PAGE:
A little bit of soft focus goes a long way. A tendency to go overboard with the soft-focus should be avoided. A little soft-focus is nice. Too much will make the prints not so good.
Don't try to get rid of every single blemish on the bride's face. A big zit, sure clone it out. But if she has a few wrinkles or a mole she's had all her life, leave them. They are part of who she is. You might think that it's a kind gesture, but it could end up making her look like someone completely different.
If I could recommend one filter for Photoshop, I would recommend Alien Skins Exposure. It is a film simulator for both color and B&W films. For the professional, it can be a major time saver and add classic impact to your photos.
What to Shoot?
Shoot EVERYTHING. Here's a standard list:
Rule of thumb about arrangements, setting, etc if it cost money or time to make, take a photo of it. Also, ask the Bride and Groom of any must-have shots and photograph "important people" during the ceremony.
Other helpful tips:
The way you present the finished product to your client will have much to do with how many prints you sell. The album you present will be the catalog the client uses to order prints. Throw out bad shots (being glad you took so many). Youd did take a lot of shots didn't you? You may have walked away from the event with 60-700 photos or more. Now is the time to put it together.
You'll want to have your best photos presented in a professional manner. Pick a nice wedding album and spend time placing the prints in chronological order. Most of these will be 4x6 prints (available at most labs), although 4x5 works best for presenting what the final crops for most enlargements will appear. Wehn you contract the wedding specify how many proofs you will supply. Usually 150-300 works. And, specify a time limit on processing and stick to it. I generally go for two weeks.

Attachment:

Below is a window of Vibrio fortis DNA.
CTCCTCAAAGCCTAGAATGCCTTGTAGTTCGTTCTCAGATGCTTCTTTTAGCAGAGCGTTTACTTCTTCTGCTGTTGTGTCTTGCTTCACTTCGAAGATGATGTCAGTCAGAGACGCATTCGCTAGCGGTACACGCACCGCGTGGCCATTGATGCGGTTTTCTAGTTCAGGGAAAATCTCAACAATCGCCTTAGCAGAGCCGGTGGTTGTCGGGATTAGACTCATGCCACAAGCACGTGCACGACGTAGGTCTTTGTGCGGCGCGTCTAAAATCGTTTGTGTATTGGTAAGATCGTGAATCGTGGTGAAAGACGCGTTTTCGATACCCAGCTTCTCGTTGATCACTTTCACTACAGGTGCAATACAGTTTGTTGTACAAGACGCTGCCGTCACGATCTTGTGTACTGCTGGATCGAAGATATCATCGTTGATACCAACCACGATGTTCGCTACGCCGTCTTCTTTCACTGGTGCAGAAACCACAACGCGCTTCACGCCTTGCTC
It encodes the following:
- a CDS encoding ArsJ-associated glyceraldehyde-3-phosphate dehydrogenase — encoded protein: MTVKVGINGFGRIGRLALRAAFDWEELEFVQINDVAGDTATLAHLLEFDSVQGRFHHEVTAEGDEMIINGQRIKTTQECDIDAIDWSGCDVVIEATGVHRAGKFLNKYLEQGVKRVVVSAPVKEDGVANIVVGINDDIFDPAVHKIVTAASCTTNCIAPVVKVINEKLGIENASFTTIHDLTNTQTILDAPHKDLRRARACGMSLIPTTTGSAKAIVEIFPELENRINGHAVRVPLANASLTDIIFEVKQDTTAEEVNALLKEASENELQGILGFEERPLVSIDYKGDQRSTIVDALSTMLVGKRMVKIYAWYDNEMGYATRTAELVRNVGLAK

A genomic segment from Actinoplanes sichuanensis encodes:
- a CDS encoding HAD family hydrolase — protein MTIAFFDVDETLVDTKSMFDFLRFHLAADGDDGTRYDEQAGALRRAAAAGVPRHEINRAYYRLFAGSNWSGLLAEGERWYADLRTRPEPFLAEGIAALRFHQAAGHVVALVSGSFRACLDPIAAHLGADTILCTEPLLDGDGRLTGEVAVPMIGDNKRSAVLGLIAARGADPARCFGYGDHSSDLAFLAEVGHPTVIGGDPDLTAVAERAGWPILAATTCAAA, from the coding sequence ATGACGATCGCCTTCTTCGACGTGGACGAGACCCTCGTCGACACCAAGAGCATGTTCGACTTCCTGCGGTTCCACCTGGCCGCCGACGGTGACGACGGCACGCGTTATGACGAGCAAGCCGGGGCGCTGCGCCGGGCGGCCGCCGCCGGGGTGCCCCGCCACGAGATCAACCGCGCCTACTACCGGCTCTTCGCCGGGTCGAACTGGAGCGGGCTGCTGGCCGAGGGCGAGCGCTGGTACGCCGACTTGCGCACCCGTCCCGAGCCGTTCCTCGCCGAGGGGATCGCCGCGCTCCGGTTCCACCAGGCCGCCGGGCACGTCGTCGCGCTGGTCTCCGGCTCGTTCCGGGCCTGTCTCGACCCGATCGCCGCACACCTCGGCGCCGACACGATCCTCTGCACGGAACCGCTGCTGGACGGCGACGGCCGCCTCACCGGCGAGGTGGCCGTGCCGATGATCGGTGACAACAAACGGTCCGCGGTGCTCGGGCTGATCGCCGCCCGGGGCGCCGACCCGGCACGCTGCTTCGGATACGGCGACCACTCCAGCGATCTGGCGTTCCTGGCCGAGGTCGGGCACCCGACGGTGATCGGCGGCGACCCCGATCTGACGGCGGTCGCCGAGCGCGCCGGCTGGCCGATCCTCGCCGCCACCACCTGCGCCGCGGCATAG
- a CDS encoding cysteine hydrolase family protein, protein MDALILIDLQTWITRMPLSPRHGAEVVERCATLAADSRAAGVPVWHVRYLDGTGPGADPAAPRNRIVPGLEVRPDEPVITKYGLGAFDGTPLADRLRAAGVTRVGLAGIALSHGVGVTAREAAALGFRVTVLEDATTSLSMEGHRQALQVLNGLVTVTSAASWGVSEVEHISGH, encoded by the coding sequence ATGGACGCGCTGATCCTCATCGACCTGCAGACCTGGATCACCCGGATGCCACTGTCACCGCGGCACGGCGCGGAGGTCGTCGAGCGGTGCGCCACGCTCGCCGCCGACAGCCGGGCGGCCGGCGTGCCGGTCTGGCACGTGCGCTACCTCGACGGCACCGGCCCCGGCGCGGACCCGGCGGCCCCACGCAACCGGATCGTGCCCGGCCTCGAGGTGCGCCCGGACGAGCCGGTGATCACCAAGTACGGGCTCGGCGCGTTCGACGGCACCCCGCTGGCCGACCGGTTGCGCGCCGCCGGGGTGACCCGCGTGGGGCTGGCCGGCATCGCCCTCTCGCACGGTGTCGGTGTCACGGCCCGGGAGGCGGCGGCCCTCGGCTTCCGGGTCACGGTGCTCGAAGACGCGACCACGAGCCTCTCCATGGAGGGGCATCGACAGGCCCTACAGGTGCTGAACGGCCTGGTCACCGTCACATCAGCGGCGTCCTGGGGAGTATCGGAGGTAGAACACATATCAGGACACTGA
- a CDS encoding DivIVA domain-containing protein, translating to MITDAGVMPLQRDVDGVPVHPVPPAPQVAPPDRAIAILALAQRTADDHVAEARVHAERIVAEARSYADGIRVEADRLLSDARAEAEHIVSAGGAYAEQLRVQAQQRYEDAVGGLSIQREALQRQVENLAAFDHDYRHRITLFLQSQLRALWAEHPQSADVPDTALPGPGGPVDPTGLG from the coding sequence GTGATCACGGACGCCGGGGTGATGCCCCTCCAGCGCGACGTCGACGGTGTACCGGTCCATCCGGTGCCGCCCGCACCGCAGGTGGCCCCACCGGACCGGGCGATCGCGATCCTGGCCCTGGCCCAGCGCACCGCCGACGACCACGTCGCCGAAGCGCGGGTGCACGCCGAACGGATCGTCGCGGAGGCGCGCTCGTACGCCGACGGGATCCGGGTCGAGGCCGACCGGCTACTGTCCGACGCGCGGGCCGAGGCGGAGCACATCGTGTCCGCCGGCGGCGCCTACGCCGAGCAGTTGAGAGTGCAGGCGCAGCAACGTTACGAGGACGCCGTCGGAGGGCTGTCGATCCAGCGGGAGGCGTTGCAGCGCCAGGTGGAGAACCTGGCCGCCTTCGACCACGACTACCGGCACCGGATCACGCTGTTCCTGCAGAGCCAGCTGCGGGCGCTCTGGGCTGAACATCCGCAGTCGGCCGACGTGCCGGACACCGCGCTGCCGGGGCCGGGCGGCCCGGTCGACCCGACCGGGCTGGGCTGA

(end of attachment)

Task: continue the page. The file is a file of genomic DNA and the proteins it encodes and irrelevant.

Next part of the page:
Many photographers allow the couple to keep the album and include it in the cost of the wedding along with a number of enlargements.
Also, DVD presentations are nice additions. A photo montage set to the music the bride chose for the wedding is often well recieved.
Now comes the time to build your portfolio. For this, you'll want to choose the best of the bunch, only a few. Have these made into 8x10 and place them into a portfolio. You want to present only the best of the best, quality rules over quantity in your portfolio. As you shoot more weddings your portfolio will grow, but keep it managable by weeding out shots as you build it. Your entire portfolio likely should not exceed 40-50 shots.